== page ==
College of Natural & Agricultural Sciences

Distant quasars — massive celestial objects that emit large amounts of energy — make the brightest light in the universe. Using quasar light data, the National Science Foundation-funded Frontera supercomputer at the Texas Advanced Computing Center, or TACC, helped UC Riverside astronomer Simeon Bird develop PRIYA, the largest suite of hydrodynamic simulations made for simulating the large-scale structure of the universe.


Simeon Bird

Simeon Bird.


“We’ve created a new simulation model to compare its data with observations from the real universe,” said Bird, an assistant professor of physics and astronomy, who led the research project. 

Quasar light reveals clues about the large-scale structure of the universe, on the scale of 20 million light years across or more, as it shines through enormous clouds of neutral hydrogen gas formed shortly after the Big Bang. 

PRIYA, which Bird and his colleagues previously announced in an article in the Journal of Cosmology and Astroparticle Physics, uses optical light data from the Extended Baryon Oscillation Spectroscopic Survey, or eBOSS, of the Sloan Digital Sky Survey. Bird explained how PRIYA is used.

“You compare eBOSS data to a variety of simulation models with different cosmological parameters and different initial conditions to the universe, such as different matter densities,” he said. “You find the model that works best and how far from it you can deviate without breaking the reasonable agreement between the data and simulations. This knowledge tells you how much matter and structure there is in the universe.”

The PRIYA simulation suite is connected to a large-scale cosmological simulation co-developed by Bird, called ASTRID, which helps study galaxy formation, the coalescence of supermassive black holes, and the re-ionization period early in the history of the universe. PRIYA goes a step further by taking the galaxy information and the black hole formation rules found in ASTRID and changing the initial conditions.



TACC’s Frontera supercomputer helped astronomers develop PRIYA, the largest suite of hydrodynamic simulations yet made of large-scale structure in the universe. Image shows Lyman-α forest spectra from quasar light and corresponding gas density and temperature from simulations at redshift z = 4. Top panel shows high resolution, bottom panel shows low resolution, middle panel shows the Lyman-α forest spectra. (DOI: 10.48550/arXiv.2309.03943)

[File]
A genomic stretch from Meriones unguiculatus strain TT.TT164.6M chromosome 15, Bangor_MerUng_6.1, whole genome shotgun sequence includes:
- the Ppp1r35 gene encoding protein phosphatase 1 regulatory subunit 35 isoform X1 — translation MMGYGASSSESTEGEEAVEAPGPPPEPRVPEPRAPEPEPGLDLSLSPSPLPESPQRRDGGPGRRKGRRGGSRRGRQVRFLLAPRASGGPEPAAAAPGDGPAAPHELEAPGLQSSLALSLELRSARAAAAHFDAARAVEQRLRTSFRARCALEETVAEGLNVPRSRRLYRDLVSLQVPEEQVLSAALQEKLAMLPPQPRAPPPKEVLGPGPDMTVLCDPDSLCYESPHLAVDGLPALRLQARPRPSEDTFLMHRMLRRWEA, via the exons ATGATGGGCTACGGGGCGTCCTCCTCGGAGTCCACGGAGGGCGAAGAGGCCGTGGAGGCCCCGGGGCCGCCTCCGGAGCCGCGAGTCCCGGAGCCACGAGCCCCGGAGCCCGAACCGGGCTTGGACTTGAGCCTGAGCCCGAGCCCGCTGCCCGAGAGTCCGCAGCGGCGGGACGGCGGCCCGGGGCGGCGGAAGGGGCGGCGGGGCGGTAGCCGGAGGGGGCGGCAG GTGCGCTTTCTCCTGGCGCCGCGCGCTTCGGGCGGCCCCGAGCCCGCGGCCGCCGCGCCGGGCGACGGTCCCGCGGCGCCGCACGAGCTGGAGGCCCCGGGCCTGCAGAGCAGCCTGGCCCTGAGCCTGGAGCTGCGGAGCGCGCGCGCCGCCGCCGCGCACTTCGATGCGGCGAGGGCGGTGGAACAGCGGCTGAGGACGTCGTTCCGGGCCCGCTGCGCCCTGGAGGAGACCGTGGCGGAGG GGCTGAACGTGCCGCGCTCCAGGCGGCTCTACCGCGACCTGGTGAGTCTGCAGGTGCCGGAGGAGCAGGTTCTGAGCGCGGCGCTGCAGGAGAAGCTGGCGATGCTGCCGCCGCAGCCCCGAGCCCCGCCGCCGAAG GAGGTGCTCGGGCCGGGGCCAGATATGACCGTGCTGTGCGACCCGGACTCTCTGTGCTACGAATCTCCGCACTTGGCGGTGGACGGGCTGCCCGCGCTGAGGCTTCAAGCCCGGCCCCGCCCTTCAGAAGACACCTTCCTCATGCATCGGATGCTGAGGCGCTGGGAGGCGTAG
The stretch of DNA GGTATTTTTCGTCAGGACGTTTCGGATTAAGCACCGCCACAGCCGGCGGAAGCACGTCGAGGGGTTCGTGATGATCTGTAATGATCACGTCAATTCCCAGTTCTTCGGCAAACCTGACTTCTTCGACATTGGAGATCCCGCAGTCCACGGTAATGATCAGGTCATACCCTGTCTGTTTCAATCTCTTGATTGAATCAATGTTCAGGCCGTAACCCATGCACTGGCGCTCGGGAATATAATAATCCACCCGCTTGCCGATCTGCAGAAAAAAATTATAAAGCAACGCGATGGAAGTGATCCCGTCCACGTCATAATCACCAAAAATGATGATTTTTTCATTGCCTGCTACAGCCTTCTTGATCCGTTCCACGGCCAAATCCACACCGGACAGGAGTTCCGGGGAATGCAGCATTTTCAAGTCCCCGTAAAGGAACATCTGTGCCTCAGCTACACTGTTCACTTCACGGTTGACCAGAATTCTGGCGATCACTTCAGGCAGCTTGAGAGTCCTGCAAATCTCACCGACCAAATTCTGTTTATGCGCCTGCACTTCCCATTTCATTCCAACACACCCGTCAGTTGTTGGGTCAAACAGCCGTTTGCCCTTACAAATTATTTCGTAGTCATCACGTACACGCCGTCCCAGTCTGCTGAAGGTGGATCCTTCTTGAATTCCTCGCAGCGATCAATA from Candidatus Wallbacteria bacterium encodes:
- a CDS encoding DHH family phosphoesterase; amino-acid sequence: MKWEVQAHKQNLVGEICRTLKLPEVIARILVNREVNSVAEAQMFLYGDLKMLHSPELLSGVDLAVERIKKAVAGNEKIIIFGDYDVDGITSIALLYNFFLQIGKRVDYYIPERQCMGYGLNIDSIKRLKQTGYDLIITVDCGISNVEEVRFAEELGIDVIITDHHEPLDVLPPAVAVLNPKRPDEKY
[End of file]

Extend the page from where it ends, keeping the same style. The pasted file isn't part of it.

“With these rules, we can take the model we developed that matches galaxies and black holes, change the initial conditions, and compare it to the Lyman-𝛼 forest data from eBOSS of the neutral hydrogen gas,” Bird said.

The ‘Lyman-𝛼 forest’ gets its name from the ‘forest’ of closely packed absorption lines on a graph of the quasar spectrum resulting from electron transitions between energy levels in atoms of neutral hydrogen. The ‘forest’ indicates the distribution, density, and temperature of enormous intergalactic neutral hydrogen clouds.  

“Supercomputers were needed for the PRIYA simulations,” Bird said. “The memory requirements are so big that you cannot put them on anything other than a supercomputer.” 

TACC awarded Bird a Leadership Resource Allocation on the Frontera supercomputer. Additionally, analysis computations were performed using the resources of the UC Riverside High Performance Computer Center, which is directed by Thomas Girke, a professor of bioinformatics.

The PRIYA simulations on Frontera are some of the largest cosmological simulations yet made. 

“The supercomputer needed to be big enough that we could run one of these simulations fairly easily, and we needed to run a lot of them,” Bird said. “Without something like Frontera, we wouldn't be able to solve them. It's not that it would take a long time — they just they wouldn't be able to run at all.”

Above article is a revised version of a University of Texas at Austin press release.

Header image: TACC’s Frontera, the fastest academic supercomputer in the U.S., is a strategic national capability computing system funded by the National Science Foundation. (University of Texas at Austin)


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